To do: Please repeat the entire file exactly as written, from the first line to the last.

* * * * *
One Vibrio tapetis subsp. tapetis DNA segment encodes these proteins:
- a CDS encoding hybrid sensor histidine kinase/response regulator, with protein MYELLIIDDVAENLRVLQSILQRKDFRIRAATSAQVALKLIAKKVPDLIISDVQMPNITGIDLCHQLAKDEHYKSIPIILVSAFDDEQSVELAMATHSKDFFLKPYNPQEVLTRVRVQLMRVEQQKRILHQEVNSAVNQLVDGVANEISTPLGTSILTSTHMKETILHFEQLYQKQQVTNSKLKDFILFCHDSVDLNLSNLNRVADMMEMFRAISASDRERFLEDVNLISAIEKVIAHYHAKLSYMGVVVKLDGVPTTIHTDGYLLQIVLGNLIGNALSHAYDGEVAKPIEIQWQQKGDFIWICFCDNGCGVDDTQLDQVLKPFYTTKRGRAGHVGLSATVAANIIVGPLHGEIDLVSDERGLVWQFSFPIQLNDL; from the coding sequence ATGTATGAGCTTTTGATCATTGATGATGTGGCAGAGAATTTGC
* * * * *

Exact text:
One Vibrio tapetis subsp. tapetis DNA segment encodes these proteins:
- a CDS encoding hybrid sensor histidine kinase/response regulator, with protein MYELLIIDDVAENLRVLQSILQRKDFRIRAATSAQVALKLIAKKVPDLIISDVQMPNITGIDLCHQLAKDEHYKSIPIILVSAFDDEQSVELAMATHSKDFFLKPYNPQEVLTRVRVQLMRVEQQKRILHQEVNSAVNQLVDGVANEISTPLGTSILTSTHMKETILHFEQLYQKQQVTNSKLKDFILFCHDSVDLNLSNLNRVADMMEMFRAISASDRERFLEDVNLISAIEKVIAHYHAKLSYMGVVVKLDGVPTTIHTDGYLLQIVLGNLIGNALSHAYDGEVAKPIEIQWQQKGDFIWICFCDNGCGVDDTQLDQVLKPFYTTKRGRAGHVGLSATVAANIIVGPLHGEIDLVSDERGLVWQFSFPIQLNDL; from the coding sequence ATGTATGAGCTTTTGATCATTGATGATGTGGCAGAGAATTTGC